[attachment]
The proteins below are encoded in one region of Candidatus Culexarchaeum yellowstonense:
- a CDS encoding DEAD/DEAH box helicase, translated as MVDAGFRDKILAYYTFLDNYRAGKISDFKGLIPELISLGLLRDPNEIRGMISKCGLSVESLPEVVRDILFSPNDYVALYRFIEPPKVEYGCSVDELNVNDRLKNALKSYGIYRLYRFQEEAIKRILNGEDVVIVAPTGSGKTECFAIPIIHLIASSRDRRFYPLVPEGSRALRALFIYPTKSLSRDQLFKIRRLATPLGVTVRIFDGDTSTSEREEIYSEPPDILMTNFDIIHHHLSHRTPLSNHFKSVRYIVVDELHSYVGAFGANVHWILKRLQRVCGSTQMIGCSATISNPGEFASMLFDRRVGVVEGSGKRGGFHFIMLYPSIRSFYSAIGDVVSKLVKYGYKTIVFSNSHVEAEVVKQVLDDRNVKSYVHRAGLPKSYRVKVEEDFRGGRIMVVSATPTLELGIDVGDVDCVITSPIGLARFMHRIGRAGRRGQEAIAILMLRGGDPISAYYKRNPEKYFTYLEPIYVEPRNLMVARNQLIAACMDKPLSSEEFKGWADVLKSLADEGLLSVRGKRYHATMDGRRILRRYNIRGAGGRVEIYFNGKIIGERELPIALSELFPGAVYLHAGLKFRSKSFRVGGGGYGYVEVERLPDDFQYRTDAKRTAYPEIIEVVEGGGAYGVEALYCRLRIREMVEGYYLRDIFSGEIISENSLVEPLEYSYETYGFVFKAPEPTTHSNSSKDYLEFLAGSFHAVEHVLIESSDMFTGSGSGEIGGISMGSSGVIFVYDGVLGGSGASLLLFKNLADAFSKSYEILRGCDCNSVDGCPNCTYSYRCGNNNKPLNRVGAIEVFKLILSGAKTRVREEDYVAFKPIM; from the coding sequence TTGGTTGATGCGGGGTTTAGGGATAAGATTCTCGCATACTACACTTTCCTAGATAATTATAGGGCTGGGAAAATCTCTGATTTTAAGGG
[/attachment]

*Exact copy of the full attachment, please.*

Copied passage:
The proteins below are encoded in one region of Candidatus Culexarchaeum yellowstonense:
- a CDS encoding DEAD/DEAH box helicase, translated as MVDAGFRDKILAYYTFLDNYRAGKISDFKGLIPELISLGLLRDPNEIRGMISKCGLSVESLPEVVRDILFSPNDYVALYRFIEPPKVEYGCSVDELNVNDRLKNALKSYGIYRLYRFQEEAIKRILNGEDVVIVAPTGSGKTECFAIPIIHLIASSRDRRFYPLVPEGSRALRALFIYPTKSLSRDQLFKIRRLATPLGVTVRIFDGDTSTSEREEIYSEPPDILMTNFDIIHHHLSHRTPLSNHFKSVRYIVVDELHSYVGAFGANVHWILKRLQRVCGSTQMIGCSATISNPGEFASMLFDRRVGVVEGSGKRGGFHFIMLYPSIRSFYSAIGDVVSKLVKYGYKTIVFSNSHVEAEVVKQVLDDRNVKSYVHRAGLPKSYRVKVEEDFRGGRIMVVSATPTLELGIDVGDVDCVITSPIGLARFMHRIGRAGRRGQEAIAILMLRGGDPISAYYKRNPEKYFTYLEPIYVEPRNLMVARNQLIAACMDKPLSSEEFKGWADVLKSLADEGLLSVRGKRYHATMDGRRILRRYNIRGAGGRVEIYFNGKIIGERELPIALSELFPGAVYLHAGLKFRSKSFRVGGGGYGYVEVERLPDDFQYRTDAKRTAYPEIIEVVEGGGAYGVEALYCRLRIREMVEGYYLRDIFSGEIISENSLVEPLEYSYETYGFVFKAPEPTTHSNSSKDYLEFLAGSFHAVEHVLIESSDMFTGSGSGEIGGISMGSSGVIFVYDGVLGGSGASLLLFKNLADAFSKSYEILRGCDCNSVDGCPNCTYSYRCGNNNKPLNRVGAIEVFKLILSGAKTRVREEDYVAFKPIM; from the coding sequence TTGGTTGATGCGGGGTTTAGGGATAAGATTCTCGCATACTACACTTTCCTAGATAATTATAGGGCTGGGAAAATCTCTGATTTTAAGGG